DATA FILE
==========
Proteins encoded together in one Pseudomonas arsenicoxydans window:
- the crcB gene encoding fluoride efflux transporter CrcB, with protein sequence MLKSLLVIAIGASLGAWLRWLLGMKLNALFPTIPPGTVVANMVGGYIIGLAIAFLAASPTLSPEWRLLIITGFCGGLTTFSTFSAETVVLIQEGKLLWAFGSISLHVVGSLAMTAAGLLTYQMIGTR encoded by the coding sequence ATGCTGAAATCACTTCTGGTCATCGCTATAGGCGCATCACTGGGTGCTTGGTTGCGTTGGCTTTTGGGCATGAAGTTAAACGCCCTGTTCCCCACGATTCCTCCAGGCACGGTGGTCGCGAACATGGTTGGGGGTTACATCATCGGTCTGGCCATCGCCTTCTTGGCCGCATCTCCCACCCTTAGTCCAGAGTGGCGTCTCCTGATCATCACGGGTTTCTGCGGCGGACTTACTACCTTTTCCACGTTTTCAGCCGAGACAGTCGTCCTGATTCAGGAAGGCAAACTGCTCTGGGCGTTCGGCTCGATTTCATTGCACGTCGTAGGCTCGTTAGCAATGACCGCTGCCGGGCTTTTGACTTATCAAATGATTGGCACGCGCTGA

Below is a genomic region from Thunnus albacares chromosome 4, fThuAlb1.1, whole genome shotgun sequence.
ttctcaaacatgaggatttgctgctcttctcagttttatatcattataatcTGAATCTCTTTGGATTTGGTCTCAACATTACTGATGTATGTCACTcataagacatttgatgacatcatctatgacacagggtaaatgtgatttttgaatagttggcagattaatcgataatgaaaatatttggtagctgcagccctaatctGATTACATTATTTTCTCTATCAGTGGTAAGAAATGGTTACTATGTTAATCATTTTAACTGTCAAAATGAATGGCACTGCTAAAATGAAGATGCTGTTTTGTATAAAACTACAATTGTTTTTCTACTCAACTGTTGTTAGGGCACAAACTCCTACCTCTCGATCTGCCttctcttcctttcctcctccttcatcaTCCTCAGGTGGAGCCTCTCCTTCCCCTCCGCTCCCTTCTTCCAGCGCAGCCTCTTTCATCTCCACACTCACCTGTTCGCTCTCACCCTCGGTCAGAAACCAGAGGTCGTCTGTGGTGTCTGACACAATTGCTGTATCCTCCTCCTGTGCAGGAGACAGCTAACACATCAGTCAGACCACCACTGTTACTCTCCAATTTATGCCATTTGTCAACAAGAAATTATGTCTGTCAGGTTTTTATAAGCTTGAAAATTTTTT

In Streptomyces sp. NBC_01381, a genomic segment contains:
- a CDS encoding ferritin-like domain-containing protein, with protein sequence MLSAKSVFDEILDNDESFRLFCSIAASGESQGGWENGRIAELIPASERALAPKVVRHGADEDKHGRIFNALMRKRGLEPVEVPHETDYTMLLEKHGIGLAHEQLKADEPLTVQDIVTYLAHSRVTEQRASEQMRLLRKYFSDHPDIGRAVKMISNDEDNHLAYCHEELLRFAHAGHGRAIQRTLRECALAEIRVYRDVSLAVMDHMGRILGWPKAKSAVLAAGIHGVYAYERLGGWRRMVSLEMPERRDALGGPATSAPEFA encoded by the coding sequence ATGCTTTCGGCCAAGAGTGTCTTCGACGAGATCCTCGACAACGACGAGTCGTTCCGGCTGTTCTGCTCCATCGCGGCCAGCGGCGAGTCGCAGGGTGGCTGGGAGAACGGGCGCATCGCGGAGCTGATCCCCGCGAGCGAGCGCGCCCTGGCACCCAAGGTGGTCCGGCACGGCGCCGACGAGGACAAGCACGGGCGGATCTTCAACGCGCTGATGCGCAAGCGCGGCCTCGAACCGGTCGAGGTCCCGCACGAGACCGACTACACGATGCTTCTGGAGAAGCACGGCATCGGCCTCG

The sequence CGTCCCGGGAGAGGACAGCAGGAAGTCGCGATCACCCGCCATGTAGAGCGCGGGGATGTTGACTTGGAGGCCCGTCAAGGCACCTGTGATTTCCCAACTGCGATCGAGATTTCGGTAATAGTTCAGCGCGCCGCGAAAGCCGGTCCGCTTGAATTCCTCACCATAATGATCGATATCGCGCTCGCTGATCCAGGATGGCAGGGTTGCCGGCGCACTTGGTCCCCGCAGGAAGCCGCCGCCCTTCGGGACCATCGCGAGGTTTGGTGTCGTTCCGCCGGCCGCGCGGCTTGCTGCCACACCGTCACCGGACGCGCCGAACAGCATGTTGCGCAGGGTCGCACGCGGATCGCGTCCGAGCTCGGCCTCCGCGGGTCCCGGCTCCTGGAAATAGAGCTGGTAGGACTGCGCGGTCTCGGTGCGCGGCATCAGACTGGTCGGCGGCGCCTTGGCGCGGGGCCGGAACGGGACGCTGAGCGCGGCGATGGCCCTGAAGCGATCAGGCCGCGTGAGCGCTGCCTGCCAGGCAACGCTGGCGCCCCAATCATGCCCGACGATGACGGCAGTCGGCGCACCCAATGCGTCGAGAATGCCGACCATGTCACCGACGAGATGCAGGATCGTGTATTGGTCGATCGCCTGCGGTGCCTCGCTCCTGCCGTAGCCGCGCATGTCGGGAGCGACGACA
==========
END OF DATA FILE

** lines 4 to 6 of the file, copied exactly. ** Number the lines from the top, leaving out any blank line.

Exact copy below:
ttctcaaacatgaggatttgctgctcttctcagttttatatcattataatcTGAATCTCTTTGGATTTGGTCTCAACATTACTGATGTATGTCACTcataagacatttgatgacatcatctatgacacagggtaaatgtgatttttgaatagttggcagattaatcgataatgaaaatatttggtagctgcagccctaatctGATTACATTATTTTCTCTATCAGTGGTAAGAAATGGTTACTATGTTAATCATTTTAACTGTCAAAATGAATGGCACTGCTAAAATGAAGATGCTGTTTTGTATAAAACTACAATTGTTTTTCTACTCAACTGTTGTTAGGGCACAAACTCCTACCTCTCGATCTGCCttctcttcctttcctcctccttcatcaTCCTCAGGTGGAGCCTCTCCTTCCCCTCCGCTCCCTTCTTCCAGCGCAGCCTCTTTCATCTCCACACTCACCTGTTCGCTCTCACCCTCGGTCAGAAACCAGAGGTCGTCTGTGGTGTCTGACACAATTGCTGTATCCTCCTCCTGTGCAGGAGACAGCTAACACATCAGTCAGACCACCACTGTTACTCTCCAATTTATGCCATTTGTCAACAAGAAATTATGTCTGTCAGGTTTTTATAAGCTTGAAAATTTTTT

In Streptomyces sp. NBC_01381, a genomic segment contains:
- a CDS encoding ferritin-like domain-containing protein, with protein sequence MLSAKSVFDEILDNDESFRLFCSIAASGESQGGWENGRIAELIPASERALAPKVVRHGADEDKHGRIFNALMRKRGLEPVEVPHETDYTMLLEKHGIGLAHEQLKADEPLTVQDIVTYLAHSRVTEQRASEQMRLLRKYFSDHPDIGRAVKMISNDEDNHLAYCHEELLRFAHAGHGRAIQRTLRECALAEIRVYRDVSLAVMDHMGRILGWPKAKSAVLAAGIHGVYAYERLGGWRRMVSLEMPERRDALGGPATSAPEFA encoded by the coding sequence ATGCTTTCGGCCAAGAGTGTCTTCGACGAGATCCTCGACAACGACGAGTCGTTCCGGCTGTTCTGCTCCATCGCGGCCAGCGGCGAGTCGCAGGGTGGCTGGGAGAACGGGCGCATCGCGGAGCTGATCCCCGCGAGCGAGCGCGCCCTGGCACCCAAGGTGGTCCGGCACGGCGCCGACGAGGACAAGCACGGGCGGATCTTCAACGCGCTGATGCGCAAGCGCGGCCTCGAACCGGTCGAGGTCCCGCACGAGACCGACTACACGATGCTTCTGGAGAAGCACGGCATCGGCCTCG